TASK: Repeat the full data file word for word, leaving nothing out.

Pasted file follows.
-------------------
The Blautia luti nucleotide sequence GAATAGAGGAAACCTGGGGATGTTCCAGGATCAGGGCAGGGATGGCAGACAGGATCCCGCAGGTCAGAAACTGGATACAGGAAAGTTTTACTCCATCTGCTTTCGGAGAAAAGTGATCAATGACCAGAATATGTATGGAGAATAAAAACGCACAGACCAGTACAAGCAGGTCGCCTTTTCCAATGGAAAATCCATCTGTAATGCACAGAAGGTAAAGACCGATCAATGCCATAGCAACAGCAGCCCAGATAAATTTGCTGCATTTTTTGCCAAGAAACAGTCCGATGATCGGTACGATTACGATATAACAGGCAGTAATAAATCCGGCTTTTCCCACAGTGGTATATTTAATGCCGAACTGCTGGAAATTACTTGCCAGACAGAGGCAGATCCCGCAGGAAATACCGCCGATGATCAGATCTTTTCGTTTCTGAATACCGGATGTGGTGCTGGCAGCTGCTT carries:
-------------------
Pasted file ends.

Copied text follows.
The Blautia luti nucleotide sequence GAATAGAGGAAACCTGGGGATGTTCCAGGATCAGGGCAGGGATGGCAGACAGGATCCCGCAGGTCAGAAACTGGATACAGGAAAGTTTTACTCCATCTGCTTTCGGAGAAAAGTGATCAATGACCAGAATATGTATGGAGAATAAAAACGCACAGACCAGTACAAGCAGGTCGCCTTTTCCAATGGAAAATCCATCTGTAATGCACAGAAGGTAAAGACCGATCAATGCCATAGCAACAGCAGCCCAGATAAATTTGCTGCATTTTTTGCCAAGAAACAGTCCGATGATCGGTACGATTACGATATAACAGGCAGTAATAAATCCGGCTTTTCCCACAGTGGTATATTTAATGCCGAACTGCTGGAAATTACTTGCCAGACAGAGGCAGATCCCGCAGGAAATACCGCCGATGATCAGATCTTTTCGTTTCTGAATACCGGATGTGGTGCTGGCAGCTGCTT carries: